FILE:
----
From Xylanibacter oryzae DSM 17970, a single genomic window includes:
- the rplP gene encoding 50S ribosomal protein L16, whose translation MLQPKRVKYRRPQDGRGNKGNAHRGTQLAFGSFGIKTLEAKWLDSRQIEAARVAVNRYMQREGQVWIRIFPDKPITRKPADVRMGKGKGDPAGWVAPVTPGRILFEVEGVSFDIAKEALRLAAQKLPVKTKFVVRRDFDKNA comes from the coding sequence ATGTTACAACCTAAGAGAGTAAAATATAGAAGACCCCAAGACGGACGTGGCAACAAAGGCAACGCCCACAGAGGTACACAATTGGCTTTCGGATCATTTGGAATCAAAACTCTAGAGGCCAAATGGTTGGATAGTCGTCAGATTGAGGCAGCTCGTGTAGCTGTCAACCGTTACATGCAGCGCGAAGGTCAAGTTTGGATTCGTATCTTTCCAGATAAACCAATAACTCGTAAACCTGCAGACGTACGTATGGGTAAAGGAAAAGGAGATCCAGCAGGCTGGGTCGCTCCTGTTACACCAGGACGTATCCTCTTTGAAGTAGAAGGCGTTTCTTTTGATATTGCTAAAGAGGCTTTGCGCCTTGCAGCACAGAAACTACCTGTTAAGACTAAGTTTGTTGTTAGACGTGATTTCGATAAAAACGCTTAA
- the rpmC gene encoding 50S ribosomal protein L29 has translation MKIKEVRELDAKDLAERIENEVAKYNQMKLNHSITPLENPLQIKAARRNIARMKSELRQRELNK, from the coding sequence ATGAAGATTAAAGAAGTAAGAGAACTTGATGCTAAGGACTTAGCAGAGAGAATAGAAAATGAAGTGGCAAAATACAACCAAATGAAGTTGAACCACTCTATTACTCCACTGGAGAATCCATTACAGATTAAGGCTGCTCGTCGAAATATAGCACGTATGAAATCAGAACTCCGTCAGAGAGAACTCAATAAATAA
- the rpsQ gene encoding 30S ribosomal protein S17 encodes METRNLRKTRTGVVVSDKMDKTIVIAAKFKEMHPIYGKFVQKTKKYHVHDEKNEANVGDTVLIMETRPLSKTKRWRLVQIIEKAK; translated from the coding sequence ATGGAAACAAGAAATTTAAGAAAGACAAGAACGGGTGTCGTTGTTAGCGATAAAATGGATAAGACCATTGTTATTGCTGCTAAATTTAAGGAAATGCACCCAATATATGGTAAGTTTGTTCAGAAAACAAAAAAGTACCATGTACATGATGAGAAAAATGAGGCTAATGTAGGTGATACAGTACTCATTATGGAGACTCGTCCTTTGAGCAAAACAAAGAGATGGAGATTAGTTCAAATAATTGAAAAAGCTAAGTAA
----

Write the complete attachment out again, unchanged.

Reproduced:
From Xylanibacter oryzae DSM 17970, a single genomic window includes:
- the rplP gene encoding 50S ribosomal protein L16, whose translation MLQPKRVKYRRPQDGRGNKGNAHRGTQLAFGSFGIKTLEAKWLDSRQIEAARVAVNRYMQREGQVWIRIFPDKPITRKPADVRMGKGKGDPAGWVAPVTPGRILFEVEGVSFDIAKEALRLAAQKLPVKTKFVVRRDFDKNA comes from the coding sequence ATGTTACAACCTAAGAGAGTAAAATATAGAAGACCCCAAGACGGACGTGGCAACAAAGGCAACGCCCACAGAGGTACACAATTGGCTTTCGGATCATTTGGAATCAAAACTCTAGAGGCCAAATGGTTGGATAGTCGTCAGATTGAGGCAGCTCGTGTAGCTGTCAACCGTTACATGCAGCGCGAAGGTCAAGTTTGGATTCGTATCTTTCCAGATAAACCAATAACTCGTAAACCTGCAGACGTACGTATGGGTAAAGGAAAAGGAGATCCAGCAGGCTGGGTCGCTCCTGTTACACCAGGACGTATCCTCTTTGAAGTAGAAGGCGTTTCTTTTGATATTGCTAAAGAGGCTTTGCGCCTTGCAGCACAGAAACTACCTGTTAAGACTAAGTTTGTTGTTAGACGTGATTTCGATAAAAACGCTTAA
- the rpmC gene encoding 50S ribosomal protein L29 has translation MKIKEVRELDAKDLAERIENEVAKYNQMKLNHSITPLENPLQIKAARRNIARMKSELRQRELNK, from the coding sequence ATGAAGATTAAAGAAGTAAGAGAACTTGATGCTAAGGACTTAGCAGAGAGAATAGAAAATGAAGTGGCAAAATACAACCAAATGAAGTTGAACCACTCTATTACTCCACTGGAGAATCCATTACAGATTAAGGCTGCTCGTCGAAATATAGCACGTATGAAATCAGAACTCCGTCAGAGAGAACTCAATAAATAA
- the rpsQ gene encoding 30S ribosomal protein S17 encodes METRNLRKTRTGVVVSDKMDKTIVIAAKFKEMHPIYGKFVQKTKKYHVHDEKNEANVGDTVLIMETRPLSKTKRWRLVQIIEKAK; translated from the coding sequence ATGGAAACAAGAAATTTAAGAAAGACAAGAACGGGTGTCGTTGTTAGCGATAAAATGGATAAGACCATTGTTATTGCTGCTAAATTTAAGGAAATGCACCCAATATATGGTAAGTTTGTTCAGAAAACAAAAAAGTACCATGTACATGATGAGAAAAATGAGGCTAATGTAGGTGATACAGTACTCATTATGGAGACTCGTCCTTTGAGCAAAACAAAGAGATGGAGATTAGTTCAAATAATTGAAAAAGCTAAGTAA